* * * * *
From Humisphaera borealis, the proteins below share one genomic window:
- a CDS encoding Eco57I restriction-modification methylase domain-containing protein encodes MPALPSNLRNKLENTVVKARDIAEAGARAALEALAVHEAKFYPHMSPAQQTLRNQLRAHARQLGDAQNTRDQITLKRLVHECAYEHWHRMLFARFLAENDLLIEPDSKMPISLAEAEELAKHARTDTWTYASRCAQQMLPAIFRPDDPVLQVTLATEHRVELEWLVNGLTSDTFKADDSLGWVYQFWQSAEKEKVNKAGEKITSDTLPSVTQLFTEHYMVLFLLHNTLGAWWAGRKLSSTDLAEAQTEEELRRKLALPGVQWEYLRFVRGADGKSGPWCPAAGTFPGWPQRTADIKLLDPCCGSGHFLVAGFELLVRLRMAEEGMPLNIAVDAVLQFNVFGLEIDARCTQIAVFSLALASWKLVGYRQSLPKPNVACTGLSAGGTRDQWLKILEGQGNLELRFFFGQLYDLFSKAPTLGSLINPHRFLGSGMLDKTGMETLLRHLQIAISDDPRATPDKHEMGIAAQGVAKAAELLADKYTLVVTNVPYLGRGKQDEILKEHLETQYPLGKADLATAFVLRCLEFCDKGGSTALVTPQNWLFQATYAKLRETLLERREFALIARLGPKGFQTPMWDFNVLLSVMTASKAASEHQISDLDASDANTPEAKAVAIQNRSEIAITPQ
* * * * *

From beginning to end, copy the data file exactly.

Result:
From Humisphaera borealis, the proteins below share one genomic window:
- a CDS encoding Eco57I restriction-modification methylase domain-containing protein encodes MPALPSNLRNKLENTVVKARDIAEAGARAALEALAVHEAKFYPHMSPAQQTLRNQLRAHARQLGDAQNTRDQITLKRLVHECAYEHWHRMLFARFLAENDLLIEPDSKMPISLAEAEELAKHARTDTWTYASRCAQQMLPAIFRPDDPVLQVTLATEHRVELEWLVNGLTSDTFKADDSLGWVYQFWQSAEKEKVNKAGEKITSDTLPSVTQLFTEHYMVLFLLHNTLGAWWAGRKLSSTDLAEAQTEEELRRKLALPGVQWEYLRFVRGADGKSGPWCPAAGTFPGWPQRTADIKLLDPCCGSGHFLVAGFELLVRLRMAEEGMPLNIAVDAVLQFNVFGLEIDARCTQIAVFSLALASWKLVGYRQSLPKPNVACTGLSAGGTRDQWLKILEGQGNLELRFFFGQLYDLFSKAPTLGSLINPHRFLGSGMLDKTGMETLLRHLQIAISDDPRATPDKHEMGIAAQGVAKAAELLADKYTLVVTNVPYLGRGKQDEILKEHLETQYPLGKADLATAFVLRCLEFCDKGGSTALVTPQNWLFQATYAKLRETLLERREFALIARLGPKGFQTPMWDFNVLLSVMTASKAASEHQISDLDASDANTPEAKAVAIQNRSEIAITPQ